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MN Supreme Court Refuses to Limit Extracurricular & Nonacademic Activities to those that “Educate the Child”

by Wrightslaw

Can my child’s IEP include supplementary aids and services for extracurricular activities and after-school programs?

The answer is yes.

We receive many questions from parents about extracurricular activities, after school clubs, and sports. The schools tell parents they are not required to provide assistance for these activities since they occur after school, take place off the school grounds, or do not involve academics.

The Minnesota Supreme Court ruling in Independent School Dist. v. Minn. Dep’t of Education (Oct. 7, 2010)  held that IDEA requires school districts to take steps to provide extracurricular and nonacademic activities to afford the student an equal opportunity to participate. The IEP team must determine which activities are appropriate and include them in the IEP. These activities are not limited to activities that “educate the child.”

Minnesota parents of a 5th grader with autism requested that the IEP team consider supplementary aids and services to enable their daughter to participate in volleyball and after-school clubs.

When the school district refused, the parents filed a complaint with the Minnesota DOE. DOE concluded that the school district violated IDEA.

The Department ordered the school district to convene the IEP team to discuss any appropriate supplementary aids and services needed in the IEP to allow the student to participate in these activities.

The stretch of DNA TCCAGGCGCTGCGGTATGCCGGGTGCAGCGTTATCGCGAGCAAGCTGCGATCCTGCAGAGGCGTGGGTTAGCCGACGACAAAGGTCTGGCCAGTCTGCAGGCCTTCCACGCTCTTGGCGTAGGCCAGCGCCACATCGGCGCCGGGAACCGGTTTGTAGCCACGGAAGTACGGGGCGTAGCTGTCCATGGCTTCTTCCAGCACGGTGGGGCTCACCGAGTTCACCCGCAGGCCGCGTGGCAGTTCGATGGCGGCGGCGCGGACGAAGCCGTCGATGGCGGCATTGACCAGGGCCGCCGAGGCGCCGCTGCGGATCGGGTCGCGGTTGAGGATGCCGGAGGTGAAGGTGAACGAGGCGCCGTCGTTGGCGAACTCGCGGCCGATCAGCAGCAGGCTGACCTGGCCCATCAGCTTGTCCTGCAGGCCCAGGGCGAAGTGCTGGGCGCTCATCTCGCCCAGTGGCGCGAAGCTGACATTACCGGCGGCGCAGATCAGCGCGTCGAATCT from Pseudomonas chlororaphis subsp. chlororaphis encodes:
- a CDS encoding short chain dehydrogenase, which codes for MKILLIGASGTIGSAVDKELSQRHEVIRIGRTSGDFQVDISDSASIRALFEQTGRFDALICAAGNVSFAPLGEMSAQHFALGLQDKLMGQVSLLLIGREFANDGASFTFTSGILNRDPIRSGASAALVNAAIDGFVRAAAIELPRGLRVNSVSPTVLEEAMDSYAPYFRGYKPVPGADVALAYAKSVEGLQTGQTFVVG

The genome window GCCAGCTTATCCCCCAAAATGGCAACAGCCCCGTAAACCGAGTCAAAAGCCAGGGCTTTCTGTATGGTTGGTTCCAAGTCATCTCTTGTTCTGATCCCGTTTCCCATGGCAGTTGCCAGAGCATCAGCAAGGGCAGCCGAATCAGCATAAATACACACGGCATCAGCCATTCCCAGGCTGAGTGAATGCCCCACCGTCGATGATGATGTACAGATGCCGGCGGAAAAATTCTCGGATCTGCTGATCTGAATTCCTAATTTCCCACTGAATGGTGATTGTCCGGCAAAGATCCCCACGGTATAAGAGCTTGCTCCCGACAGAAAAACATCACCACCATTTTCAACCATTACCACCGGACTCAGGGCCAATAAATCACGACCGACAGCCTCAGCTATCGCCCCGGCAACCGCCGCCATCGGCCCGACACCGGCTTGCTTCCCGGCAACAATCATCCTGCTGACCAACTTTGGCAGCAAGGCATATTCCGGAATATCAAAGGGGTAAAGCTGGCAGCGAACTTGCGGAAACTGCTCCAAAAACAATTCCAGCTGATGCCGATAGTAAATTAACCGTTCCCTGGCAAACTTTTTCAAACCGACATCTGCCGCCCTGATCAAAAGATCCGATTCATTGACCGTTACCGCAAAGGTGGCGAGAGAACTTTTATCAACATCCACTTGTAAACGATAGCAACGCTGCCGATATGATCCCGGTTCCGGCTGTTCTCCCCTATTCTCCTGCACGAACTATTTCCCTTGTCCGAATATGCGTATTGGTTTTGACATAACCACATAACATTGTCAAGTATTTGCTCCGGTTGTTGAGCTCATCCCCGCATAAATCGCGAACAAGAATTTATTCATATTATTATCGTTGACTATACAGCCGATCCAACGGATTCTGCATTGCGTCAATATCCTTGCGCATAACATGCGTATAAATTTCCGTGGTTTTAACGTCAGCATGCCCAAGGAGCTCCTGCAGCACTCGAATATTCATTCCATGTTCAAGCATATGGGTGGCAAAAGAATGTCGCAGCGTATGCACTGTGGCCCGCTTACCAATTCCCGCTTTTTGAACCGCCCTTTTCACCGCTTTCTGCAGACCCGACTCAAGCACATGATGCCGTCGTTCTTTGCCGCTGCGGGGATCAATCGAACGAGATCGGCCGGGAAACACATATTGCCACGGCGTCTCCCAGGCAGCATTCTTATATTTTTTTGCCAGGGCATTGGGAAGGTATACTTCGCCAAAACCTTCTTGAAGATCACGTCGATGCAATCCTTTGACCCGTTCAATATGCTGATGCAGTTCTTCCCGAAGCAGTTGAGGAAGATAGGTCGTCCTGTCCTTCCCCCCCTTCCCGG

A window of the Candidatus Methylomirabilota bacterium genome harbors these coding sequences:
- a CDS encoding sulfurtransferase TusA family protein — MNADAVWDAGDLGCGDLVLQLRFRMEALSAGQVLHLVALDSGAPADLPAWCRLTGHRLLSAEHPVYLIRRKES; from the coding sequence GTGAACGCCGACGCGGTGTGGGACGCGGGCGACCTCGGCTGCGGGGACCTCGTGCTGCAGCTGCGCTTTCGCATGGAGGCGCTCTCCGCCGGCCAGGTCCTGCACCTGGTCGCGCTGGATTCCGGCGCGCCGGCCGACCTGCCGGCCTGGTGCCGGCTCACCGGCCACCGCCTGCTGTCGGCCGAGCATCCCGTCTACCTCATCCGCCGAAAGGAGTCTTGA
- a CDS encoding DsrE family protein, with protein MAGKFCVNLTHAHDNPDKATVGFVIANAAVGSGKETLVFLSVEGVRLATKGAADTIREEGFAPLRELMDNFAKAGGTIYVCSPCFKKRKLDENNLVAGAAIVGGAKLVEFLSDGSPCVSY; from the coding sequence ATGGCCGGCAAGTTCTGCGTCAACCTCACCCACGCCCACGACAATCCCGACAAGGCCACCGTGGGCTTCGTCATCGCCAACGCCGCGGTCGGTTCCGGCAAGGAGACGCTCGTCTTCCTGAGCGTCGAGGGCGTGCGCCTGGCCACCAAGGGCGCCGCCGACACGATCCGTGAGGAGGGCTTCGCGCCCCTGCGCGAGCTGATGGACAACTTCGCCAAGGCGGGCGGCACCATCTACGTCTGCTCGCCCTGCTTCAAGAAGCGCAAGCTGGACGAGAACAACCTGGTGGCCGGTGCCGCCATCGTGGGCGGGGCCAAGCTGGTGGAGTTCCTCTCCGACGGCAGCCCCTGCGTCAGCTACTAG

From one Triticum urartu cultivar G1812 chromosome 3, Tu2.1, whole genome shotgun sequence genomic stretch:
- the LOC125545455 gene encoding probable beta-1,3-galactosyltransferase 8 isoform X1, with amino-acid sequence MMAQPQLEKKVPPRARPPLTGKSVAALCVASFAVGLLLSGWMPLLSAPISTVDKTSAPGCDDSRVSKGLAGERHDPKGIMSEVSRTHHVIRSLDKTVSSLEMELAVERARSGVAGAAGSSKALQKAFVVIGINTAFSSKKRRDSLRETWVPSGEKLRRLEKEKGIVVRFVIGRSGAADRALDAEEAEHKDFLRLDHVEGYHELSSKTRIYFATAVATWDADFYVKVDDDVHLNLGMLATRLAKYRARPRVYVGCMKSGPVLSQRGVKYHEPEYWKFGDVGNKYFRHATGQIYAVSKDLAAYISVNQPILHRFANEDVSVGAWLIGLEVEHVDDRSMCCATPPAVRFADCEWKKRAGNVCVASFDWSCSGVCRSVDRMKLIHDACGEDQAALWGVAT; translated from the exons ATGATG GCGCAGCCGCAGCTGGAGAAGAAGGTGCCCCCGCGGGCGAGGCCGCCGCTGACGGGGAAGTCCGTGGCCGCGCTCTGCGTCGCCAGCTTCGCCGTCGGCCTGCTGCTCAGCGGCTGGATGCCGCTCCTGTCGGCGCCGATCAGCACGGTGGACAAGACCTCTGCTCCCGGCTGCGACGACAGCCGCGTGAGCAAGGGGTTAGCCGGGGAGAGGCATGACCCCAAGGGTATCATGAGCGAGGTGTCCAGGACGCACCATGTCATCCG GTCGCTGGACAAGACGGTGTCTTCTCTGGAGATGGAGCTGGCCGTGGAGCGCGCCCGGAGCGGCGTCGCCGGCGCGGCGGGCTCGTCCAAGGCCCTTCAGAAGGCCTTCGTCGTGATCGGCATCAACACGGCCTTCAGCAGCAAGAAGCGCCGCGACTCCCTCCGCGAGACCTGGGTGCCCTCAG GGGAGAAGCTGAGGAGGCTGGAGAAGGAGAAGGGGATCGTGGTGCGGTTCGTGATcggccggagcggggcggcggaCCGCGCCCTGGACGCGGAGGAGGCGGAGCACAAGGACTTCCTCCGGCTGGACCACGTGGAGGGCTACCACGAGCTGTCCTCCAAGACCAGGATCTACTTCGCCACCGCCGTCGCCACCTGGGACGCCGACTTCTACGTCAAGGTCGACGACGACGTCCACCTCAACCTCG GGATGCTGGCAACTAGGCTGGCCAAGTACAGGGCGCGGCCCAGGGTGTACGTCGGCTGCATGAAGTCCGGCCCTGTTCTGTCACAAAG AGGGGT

The school district appealed and the appeals court held that IDEA requires an IEP team to consider whether an extracurricular and nonacademic activity is appropriate for the student. The school must provide the necessary aids and services for participation, but only if the activities are required for the education of the child.

The Supreme Court of Minnesota reviewed the case to determine whether “the IDEA regulations limit the extracurricular and nonacademic activities included in an IEP to only those “required for the education” of disabled students. The court held that the IDEA regulations contain no such limit.

Since IDEA does not define “extracurricular and nonacademic activities” the Court turned to the federal regulations for specific language.

“Section 300.107(b) provides a nonexhaustive list of examples of extracurricular and nonacademic activities. Section 300.107(b) expressly includes athletics, clubs, and activities offered by groups sponsored by the school district. But the section does not otherwise limit those extracurricular and nonacademic activities eligible for inclusion in the IEP.”

“Section 300.117 does not limit what qualifies as an extracurricular and nonacademic activity. Instead, the section further defines extracurricular and nonacademic activities to include meals and recess as well as the activities listed in section 300.107(b).”

The Supreme Court refused “to limit extracurricular and nonacademic activities to those required only to educate the disabled student” because it would be adding or reading words into the plain language of the federal IDEA regulations. The Court also held that the appeals court ruling violated the “equal opportunity” for participation in extracurricular and nonacademic activities required by the federal regulations.